Ultimate

Ultimate was created in 1968 by students at Columbia High School in Maplewood New Jersey. Although it’s similar to traditional sports athletically, ultimate’s unique in that the game is self-officiated. This concept, called Spirit of the Game, is at the core of the game and puts the responsibility for governance and fair play on players rather than referees.

It’s a non-contact game played by two teams on a field with end zones. Using a flying disc, the object of the game is to score by catching a pass in the opponent’s end zone. When a player is in possession of the disc, they must stop running but may pivot and pass to other players on the field. The game moves quickly, turning from offense to defense when a pass is dropped, intercepted, or out of bounds, and if a player is caught holding the disc for more than 10 seconds.

It’s estimated that ultimate is played in more than 80 countries by 7-million people.

Spirit of the Game

  • Spirit of the Game is a set of principles which places the responsibility for fair play on the player. Highly competitive play is encouraged, but never at the expense of mutual respect among competitors, adherence to the agreed upon rules, or the basic joy of play.
  • All players are responsible for knowing, administering, and adhering to the rules. The integrity of ultimate depends on each player’s responsibility to uphold the Spirit of the Game, and this responsibility should remain paramount.
  • It is assumed that no player will intentionally violate the rules; thus there are no harsh penalties for inadvertent infractions, but rather a method for resuming play in a manner that simulates what most likely would have occurred absent the infraction. An intentional infraction is cheating and considered a gross offense against the Spirit of the Game. Players are morally bound to abide by the rules and not gain advantage by knowingly committing an infraction, or calling one where none exists.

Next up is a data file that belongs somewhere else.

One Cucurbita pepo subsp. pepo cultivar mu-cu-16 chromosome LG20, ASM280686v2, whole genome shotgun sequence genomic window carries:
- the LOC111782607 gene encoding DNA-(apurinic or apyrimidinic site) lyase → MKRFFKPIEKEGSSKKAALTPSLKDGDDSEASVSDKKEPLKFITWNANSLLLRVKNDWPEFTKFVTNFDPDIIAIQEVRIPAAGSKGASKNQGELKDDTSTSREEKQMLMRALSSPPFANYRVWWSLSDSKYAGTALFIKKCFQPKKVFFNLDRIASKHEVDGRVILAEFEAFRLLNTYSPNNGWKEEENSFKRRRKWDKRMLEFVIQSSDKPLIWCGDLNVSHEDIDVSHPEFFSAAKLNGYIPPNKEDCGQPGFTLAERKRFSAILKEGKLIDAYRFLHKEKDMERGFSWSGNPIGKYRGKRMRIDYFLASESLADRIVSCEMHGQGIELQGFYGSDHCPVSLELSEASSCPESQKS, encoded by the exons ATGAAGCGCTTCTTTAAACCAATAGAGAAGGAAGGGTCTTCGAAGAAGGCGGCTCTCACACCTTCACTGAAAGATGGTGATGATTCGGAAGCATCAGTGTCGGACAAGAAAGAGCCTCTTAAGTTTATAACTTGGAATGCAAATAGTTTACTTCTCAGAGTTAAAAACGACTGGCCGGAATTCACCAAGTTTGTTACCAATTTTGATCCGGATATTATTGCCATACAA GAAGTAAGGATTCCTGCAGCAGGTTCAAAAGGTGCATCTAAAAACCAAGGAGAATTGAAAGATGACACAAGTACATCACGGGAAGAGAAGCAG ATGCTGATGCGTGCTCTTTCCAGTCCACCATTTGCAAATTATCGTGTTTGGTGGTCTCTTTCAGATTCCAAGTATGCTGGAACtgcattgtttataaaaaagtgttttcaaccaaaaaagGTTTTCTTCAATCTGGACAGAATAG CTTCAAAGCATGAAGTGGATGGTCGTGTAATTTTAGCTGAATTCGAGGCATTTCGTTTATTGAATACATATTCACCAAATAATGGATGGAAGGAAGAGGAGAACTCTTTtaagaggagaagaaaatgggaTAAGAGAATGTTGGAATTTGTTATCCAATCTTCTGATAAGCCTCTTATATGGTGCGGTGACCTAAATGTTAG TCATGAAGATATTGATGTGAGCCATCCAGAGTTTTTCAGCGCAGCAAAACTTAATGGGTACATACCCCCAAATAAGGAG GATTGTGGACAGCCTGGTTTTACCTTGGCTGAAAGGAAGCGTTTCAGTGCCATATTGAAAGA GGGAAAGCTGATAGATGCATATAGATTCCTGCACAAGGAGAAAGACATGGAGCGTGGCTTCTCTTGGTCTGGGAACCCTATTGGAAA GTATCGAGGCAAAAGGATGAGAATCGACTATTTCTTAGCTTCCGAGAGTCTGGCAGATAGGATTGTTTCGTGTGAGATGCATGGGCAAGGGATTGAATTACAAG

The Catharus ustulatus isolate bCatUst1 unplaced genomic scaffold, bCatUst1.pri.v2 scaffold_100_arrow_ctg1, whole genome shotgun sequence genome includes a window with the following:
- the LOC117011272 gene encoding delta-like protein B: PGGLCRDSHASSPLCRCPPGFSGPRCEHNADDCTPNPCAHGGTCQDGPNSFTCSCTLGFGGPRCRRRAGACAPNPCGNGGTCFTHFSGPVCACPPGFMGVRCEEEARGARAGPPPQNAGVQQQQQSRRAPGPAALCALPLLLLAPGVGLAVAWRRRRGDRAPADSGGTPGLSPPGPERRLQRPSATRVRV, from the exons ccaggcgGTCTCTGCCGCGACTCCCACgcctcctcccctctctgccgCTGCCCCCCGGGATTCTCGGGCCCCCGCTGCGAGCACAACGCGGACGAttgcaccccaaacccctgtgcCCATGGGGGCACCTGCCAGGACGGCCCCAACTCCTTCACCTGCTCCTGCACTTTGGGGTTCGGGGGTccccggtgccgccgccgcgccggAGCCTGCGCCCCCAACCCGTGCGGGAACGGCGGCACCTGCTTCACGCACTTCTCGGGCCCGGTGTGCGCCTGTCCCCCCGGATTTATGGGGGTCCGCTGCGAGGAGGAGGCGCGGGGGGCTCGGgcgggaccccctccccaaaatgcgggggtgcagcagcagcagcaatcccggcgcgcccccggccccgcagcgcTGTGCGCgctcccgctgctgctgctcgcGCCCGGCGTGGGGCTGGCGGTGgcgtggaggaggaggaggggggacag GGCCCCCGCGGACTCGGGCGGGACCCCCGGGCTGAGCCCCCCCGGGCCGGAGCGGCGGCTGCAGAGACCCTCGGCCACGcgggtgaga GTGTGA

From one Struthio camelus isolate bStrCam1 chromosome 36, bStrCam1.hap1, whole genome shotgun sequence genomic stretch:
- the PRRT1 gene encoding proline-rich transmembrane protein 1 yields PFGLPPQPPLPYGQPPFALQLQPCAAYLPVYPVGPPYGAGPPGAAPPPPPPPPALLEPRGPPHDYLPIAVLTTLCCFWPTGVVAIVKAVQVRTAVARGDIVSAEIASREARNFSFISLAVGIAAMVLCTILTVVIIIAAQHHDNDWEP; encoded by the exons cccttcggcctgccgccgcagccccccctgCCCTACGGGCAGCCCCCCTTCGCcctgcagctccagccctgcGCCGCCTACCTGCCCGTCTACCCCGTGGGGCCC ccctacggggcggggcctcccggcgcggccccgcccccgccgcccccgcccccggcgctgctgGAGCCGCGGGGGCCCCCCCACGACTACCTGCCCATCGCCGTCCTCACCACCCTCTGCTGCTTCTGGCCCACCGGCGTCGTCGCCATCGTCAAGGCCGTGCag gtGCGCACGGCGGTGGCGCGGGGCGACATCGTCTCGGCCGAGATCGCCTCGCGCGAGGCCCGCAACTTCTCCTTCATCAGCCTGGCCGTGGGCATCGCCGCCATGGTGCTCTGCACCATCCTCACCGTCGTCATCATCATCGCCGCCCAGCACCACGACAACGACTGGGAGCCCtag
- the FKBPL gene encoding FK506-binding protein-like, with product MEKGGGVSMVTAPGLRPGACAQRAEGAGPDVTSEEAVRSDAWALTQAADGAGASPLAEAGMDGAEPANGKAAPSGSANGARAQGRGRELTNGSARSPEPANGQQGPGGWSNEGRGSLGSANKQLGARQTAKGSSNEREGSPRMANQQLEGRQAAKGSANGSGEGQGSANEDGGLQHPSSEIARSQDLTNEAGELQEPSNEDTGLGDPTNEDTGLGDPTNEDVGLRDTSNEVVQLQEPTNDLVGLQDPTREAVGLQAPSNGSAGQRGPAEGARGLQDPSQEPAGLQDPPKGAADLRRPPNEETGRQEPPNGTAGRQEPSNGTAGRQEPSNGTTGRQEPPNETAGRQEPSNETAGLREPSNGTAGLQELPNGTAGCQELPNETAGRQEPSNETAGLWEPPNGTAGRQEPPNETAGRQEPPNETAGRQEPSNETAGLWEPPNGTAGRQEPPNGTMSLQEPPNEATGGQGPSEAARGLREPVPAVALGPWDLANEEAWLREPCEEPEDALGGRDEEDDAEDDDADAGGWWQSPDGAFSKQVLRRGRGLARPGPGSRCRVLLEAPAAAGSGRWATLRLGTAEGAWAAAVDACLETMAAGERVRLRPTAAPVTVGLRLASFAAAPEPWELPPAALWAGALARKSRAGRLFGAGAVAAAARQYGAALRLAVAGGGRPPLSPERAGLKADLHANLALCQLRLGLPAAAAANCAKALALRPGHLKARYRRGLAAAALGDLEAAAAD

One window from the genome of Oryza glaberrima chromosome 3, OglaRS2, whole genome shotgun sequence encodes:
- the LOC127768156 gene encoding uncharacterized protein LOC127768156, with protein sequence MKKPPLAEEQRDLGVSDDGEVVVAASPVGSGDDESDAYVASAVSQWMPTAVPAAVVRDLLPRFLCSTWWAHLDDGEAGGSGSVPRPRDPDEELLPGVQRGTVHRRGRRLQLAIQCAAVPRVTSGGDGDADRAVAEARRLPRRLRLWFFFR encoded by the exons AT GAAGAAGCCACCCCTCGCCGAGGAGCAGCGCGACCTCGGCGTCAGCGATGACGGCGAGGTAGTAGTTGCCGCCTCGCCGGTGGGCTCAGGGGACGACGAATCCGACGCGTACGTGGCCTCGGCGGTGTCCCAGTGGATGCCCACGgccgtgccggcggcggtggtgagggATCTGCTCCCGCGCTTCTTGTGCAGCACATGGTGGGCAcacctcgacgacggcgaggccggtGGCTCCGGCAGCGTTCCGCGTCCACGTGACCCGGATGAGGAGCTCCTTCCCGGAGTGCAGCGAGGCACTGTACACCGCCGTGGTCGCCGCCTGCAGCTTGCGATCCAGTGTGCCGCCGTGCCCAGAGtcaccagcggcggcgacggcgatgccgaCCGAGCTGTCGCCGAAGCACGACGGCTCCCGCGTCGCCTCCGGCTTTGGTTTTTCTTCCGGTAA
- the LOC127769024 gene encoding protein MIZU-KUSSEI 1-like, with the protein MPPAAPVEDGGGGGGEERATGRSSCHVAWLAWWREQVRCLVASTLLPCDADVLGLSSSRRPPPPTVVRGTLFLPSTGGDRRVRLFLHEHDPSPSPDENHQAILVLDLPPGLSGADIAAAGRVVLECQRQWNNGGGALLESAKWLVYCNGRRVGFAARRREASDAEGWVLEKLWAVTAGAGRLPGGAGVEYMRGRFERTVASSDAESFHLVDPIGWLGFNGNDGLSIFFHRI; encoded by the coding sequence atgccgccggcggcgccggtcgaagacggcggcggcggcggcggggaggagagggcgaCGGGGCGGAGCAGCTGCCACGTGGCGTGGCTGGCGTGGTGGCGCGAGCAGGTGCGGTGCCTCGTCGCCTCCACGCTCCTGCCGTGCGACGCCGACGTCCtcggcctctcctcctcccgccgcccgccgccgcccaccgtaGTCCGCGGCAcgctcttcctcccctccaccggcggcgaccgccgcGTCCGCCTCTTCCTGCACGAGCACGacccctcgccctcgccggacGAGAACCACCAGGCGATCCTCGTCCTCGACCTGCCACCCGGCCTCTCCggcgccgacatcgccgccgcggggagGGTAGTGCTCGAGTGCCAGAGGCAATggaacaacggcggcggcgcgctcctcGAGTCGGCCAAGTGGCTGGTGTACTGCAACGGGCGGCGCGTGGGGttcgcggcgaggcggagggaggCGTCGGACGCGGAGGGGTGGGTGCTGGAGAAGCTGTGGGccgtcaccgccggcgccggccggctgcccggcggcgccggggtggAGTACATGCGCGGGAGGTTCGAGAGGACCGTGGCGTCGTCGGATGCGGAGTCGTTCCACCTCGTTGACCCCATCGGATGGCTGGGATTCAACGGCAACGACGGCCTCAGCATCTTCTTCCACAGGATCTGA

Ten Simple Rules of Ultimate

Thanks to Ultimate Canada and USA Ultimate for keeping the rules for the sport current and easy to understand.

Steve Courlang, UPA Juniors Director - Copyright © Ultimate Players Association, 1993

1. The Field: A rectangular shape with endzones at each end. A regulation field is 70 yards by 40 yards, with endzones 20 yards deep.

2. Initiate Play: Each point begins with both teams lining up on the front of their respective endzone line. The defense throws ("pulls") the disc to the offense. A regulation game has seven players per team.

3. Scoring: Each time the offense completes a pass in the defense's endzone, the offense scores a point. Play is initiated after each score.

4. Movement of the Disc: The disc may be advanced in any direction by completing a pass to a teammate. Players may not run with the disc. The person with the disc ("thrower") has ten seconds to throw the disc. The defender guarding the thrower ("marker") counts out the stall count.

5. Change of possession: When a pass in not completed (e.g. out of bounds, drop, block, interception), the defense immediately takes possession of the disc and becomes the offense.

6. Substitutions: Players not in the game may replace players in the game after a score and during an injury timeout.

7. Non-contact: No physical contact is allowed between players. Picks and screens are also prohibited. A foul occurs when contact is made.

8. Fouls: When a player initiates contact on another player a foul occurs. When a foul disrupts possession, the play resumes as if the possession was retained. If the player committing the foul disagrees with the foul call, the play is redone.

9. Self-Refereeing: Players are responsible for their own foul and line calls. Players resolve their own disputes.

10. Spirit of the Game: Ultimate stresses sportsmanship and fair play. Competitive play is encouraged, but never at the expense of respect between players, adherence to the rules, and the basic joy of play.

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